Roger Clemens Prepares for Steroids Testimony
MADELEINE BRAND, host:
This is DAY TO DAY from NPR News. I'm Madeleine Brand.
To baseball and performance-enhancing drugs. While all-star pitcher Roger Clemens testifies on Capitol Hill tomorrow, the news today is that two other big name players will not appear. Clemens' teammate on the Yankees, Andy Pettite, and former major leaguer Chuck Knoblauch have been taken off the witness list. That leaves the spotlight solely on Roger Clemens and his former personal trainer, Brian McNamee.
Joining me now from Capitol Hill is NPR's Tom Goldman. And, Tom, first of all, tell us why there is this hearing tomorrow. How did it come about?
TOM GOLDMAN: This hearing is an offshoot of the Mitchell report on doping in baseball, which former Senator George Mitchell released last December after a lengthy investigation into the so-called steroids era in baseball. And the allegations against Roger Clemens were the most explosive part of the Mitchell report. His former personal trainer, Brian McNamee, alleged that he injected Roger Clemens with both human growth hormone and anabolic steroids numerous times. Both of those substances are banned by baseball.
BRAND: OK, and here's Roger Clemens denying those allegations on "60 Minutes" last month.
(Soundbite of TV show "60 Minutes")
Mr. ROGER CLEMENS (Pitcher): If he's putting that stuff in my body, if what he's saying, which is totally false, if he's doing that, I should have a third ear coming out of my forehead, I should be pulling tractors with my teeth.
BRAND: Roger Clemens denying allegations that his personal trainer, Brian McNamee, injected him with performance-enhancing drugs. Now I imagine that tomorrow there will be a lot of questions about what he said and what Brian McNamee said.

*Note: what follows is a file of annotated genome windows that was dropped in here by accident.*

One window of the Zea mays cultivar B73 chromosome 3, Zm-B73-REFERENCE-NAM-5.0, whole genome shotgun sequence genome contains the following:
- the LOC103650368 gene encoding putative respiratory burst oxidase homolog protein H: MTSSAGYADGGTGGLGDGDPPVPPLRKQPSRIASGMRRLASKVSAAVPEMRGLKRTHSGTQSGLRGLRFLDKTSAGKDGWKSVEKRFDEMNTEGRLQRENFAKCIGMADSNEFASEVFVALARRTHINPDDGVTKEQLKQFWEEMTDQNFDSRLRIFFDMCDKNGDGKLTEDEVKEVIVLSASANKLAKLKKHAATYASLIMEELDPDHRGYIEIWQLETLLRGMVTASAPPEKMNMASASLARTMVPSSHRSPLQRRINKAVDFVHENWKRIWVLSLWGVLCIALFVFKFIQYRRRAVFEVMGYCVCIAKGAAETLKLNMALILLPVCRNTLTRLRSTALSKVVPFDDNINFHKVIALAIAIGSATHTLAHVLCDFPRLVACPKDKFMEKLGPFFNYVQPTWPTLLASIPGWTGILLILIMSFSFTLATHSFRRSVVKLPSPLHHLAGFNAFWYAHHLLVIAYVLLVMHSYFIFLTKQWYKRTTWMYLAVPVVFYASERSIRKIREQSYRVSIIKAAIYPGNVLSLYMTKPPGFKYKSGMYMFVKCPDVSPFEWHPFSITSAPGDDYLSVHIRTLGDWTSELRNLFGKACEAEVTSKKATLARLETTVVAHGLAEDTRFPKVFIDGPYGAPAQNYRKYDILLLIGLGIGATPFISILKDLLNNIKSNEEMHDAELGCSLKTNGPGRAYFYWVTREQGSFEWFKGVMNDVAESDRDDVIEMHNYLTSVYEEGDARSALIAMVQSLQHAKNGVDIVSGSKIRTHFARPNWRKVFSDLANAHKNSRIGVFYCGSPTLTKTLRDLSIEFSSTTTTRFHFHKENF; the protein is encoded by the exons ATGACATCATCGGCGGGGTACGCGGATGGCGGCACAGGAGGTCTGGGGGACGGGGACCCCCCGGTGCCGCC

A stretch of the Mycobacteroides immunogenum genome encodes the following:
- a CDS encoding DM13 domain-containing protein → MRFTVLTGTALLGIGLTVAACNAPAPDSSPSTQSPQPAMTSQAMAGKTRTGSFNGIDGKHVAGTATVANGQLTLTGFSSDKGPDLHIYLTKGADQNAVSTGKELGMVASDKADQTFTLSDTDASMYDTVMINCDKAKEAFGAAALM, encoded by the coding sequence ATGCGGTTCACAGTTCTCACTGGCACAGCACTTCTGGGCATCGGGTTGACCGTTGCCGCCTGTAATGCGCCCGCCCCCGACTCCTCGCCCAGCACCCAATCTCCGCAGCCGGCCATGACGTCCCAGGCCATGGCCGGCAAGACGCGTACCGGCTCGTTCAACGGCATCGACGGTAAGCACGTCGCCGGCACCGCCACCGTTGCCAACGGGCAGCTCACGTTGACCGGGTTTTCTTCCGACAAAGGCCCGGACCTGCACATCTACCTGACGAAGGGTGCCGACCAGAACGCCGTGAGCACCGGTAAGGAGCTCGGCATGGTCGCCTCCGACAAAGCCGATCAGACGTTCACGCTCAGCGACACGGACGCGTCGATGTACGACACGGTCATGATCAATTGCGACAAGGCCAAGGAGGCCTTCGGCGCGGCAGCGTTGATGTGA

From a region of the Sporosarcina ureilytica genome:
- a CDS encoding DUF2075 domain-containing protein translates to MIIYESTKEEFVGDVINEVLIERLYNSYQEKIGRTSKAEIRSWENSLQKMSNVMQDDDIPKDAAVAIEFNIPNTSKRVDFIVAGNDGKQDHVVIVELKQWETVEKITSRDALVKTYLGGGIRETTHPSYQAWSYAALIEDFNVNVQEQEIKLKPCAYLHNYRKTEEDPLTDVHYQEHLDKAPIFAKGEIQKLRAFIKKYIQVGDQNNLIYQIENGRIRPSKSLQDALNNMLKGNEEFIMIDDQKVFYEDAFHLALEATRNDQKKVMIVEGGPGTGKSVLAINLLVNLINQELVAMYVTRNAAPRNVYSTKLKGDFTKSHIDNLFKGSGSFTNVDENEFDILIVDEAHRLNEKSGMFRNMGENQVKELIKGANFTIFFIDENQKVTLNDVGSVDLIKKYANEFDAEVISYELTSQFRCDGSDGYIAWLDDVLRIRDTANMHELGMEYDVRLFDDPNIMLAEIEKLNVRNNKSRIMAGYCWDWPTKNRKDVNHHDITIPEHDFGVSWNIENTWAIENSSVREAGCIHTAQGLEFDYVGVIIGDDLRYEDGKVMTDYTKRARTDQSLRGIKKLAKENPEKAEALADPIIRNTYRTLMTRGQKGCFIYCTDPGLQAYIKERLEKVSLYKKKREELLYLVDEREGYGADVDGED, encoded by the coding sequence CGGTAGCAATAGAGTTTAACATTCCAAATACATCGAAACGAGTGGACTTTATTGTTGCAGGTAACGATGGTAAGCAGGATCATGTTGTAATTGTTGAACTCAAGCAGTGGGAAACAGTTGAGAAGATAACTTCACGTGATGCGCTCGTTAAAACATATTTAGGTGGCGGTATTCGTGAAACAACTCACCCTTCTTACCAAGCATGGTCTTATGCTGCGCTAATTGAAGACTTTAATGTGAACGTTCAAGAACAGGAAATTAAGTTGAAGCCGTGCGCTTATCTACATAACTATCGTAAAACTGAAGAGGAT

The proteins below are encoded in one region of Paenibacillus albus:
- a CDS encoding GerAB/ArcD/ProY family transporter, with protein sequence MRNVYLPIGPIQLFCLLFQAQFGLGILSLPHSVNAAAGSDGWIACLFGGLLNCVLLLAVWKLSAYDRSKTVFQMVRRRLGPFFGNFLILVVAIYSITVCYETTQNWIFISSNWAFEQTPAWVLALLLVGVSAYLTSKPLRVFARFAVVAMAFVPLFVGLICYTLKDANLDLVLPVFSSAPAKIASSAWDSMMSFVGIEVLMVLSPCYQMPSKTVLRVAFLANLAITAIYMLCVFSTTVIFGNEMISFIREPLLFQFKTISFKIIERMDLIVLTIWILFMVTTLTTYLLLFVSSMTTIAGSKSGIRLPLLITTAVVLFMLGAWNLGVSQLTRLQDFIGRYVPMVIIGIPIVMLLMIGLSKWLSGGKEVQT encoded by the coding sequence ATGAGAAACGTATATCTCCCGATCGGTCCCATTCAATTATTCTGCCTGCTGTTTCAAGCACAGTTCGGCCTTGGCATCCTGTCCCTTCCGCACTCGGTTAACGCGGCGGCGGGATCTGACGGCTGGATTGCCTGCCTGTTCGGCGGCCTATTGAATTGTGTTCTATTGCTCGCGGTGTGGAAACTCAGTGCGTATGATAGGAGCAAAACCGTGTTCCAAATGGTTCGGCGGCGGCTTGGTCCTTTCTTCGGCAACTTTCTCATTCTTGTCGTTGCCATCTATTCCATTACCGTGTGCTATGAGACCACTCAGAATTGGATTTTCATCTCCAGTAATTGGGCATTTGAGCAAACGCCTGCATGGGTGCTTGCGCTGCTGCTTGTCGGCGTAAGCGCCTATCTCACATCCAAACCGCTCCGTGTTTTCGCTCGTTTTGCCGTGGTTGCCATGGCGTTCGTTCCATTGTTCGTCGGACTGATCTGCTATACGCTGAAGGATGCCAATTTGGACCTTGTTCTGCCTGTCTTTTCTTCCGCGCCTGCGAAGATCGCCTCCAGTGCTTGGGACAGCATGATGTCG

GOLDMAN: There will be a lot of questions. And I've heard this characterized now as a holy war. I've heard it characterized as a professional wrestling smackdown. Especially with, as you said, the other witnesses who were dropped from testimony tomorrow - Pettite, Knoblauch, and the steroid distributor, Kirk Radomski.
BRAND: Why were they dropped?
GOLDMAN: What the committee said in a statement was that Pettite and Knoblauch had already done what they needed to do, which was to give sworn depositions to the committee about what they knew. What certain reports are accounting is that Andy Pettite, who's a longtime friend of Roger Clemens and who also trained with Clemens with Brian McNamee, he was reportedly worried about what he would have to say in public, in the glare of national TV, and didn't want to take down his good, old friend. As I say, that's reported from unnamed sources at this point, but it's sounding like the committee didn't want to put him through that kind of thing.
BRAND: So is this going to come down, Tom, to a he said, he said between Clemens and McNamee? Or is there any corroborating evidence?
GOLDMAN: You know, they're really trying to get beyond that. And McNamee released what he says is the corroborating evidence, some evidence he turned over and then released photos of this when he came to Congress recently, of needles and syringes and bloody gauze that he says he saved from when he injected Roger Clemens with these banned drugs. He said he kept them in a FedEx box in his basement for about seven years, and now he has revealed those. Of course, this is going to require all kinds of forensics tests to find out if really this stuff was used on Roger Clemens.
They say that's kind of the smoking gun here. The Clemens people say this is the sign of an unbalanced man who would keep this stuff for that many years.
BRAND: Well, so if it is found that Clemens lied under oath, what could happen?
GOLDMAN: Well, you know, that's a really good question. Everyone talks about perjury. Perjury is a very, very difficult thing to prove. But short of that, the striking thing that's going to happen tomorrow is that both Brian McNamee and Roger Clemens will raise their right hands and swear to tell the truth and one of them will be outright lying. That is a very, very dramatic thing. What that leads to, whether that leads to prison time, no one knows. But it's certainly going to be a dramatic thing because their stories are diametrically opposed.
BRAND: NPR's Tom Goldman. Thank you.
GOLDMAN: You're welcome.
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